• + 16
 why does a 4x/DS bike need a dropper post?
  • + 15
 or CTD?
  • + 25
 "It was interesting to see the M4X come equipped with a KS LEV dropper post. While the bike's geometry and its firm, 100mm of suspension don't make the M4X our first choice for all-day epics, the dropper post does gives the M4X additional versatility to access smoother, jump filled trails that require pedalling to get to."
  • + 36
 Dont just look at the pretty pictures. Try reading.
  • + 2
 I had a Joplin on my Jackal a few years ago. It was neat because I could raise it up to aid pedaling on flat roads to get to a riding spot, then drop it down and have the clearance I needed for jumping.
  • + 9
 I'm waiting with interest when dropper posts will come as stock on DH bikes, just for that time when you want to pedal to your favorite summit. And for BMX, when you want to pedal across town to your favorite spot.
  • + 25
 So really a qr seat clamp would fit the same purpose for several hundred dollars less?
  • - 3
 "The M4X is unapologetically built with one goal in mind - to go as fast as possible on 4X and dual slalom tracks" "The build kit that our test bike came equipped with would be ideal for the rider looking for a bike that's race ready out of the box" ummm it's neither of those due to the ctd and the dropper, it's not a race bike, it's just an expensive commuter now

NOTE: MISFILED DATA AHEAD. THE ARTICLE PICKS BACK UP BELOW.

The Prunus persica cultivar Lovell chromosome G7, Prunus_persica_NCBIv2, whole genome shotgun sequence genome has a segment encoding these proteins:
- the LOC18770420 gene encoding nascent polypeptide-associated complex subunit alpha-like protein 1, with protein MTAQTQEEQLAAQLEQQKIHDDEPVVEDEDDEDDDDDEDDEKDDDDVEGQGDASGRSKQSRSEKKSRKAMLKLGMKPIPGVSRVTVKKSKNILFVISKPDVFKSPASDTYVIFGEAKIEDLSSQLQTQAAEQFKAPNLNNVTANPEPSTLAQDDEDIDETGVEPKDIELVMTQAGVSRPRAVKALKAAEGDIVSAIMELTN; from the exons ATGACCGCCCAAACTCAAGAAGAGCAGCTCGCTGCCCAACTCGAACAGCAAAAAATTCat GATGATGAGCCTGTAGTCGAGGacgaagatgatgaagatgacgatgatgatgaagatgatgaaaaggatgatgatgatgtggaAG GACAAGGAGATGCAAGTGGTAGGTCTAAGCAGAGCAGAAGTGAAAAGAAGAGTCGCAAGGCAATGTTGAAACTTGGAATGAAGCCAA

• + 8
 I have no problems with using my QR seatpost and manually raising and lowering it when i arrive/depart from my local DJs.
  • + 1
 Sure, the M4X doesn't need a dropper post, and I agree that come race day a short stub of a post could be a better option. But I'm certainly not going to complain when a bike comes set up with one of the nicest dropper posts around, a feature that made it possible to pedal rather than push up the hills.
  • + 0
 Bigbossman, even the M4X doesn't come as a complete bike. The LEV was just on there because Pivot sent the test sled with a build kit. It's likely just a frankenbike. Most 4X race bikes don't use wheelsets designed for DH either.
  • - 1
 How about get stronger legs and pedal up ever hill standing up with your super short seatpost and bolt on seat collar, problem solved!
  • - 2
 or just loosen the collar... and raise the seat, enduro27 standing up is really not as practical as you would think if you have ever been to a big long track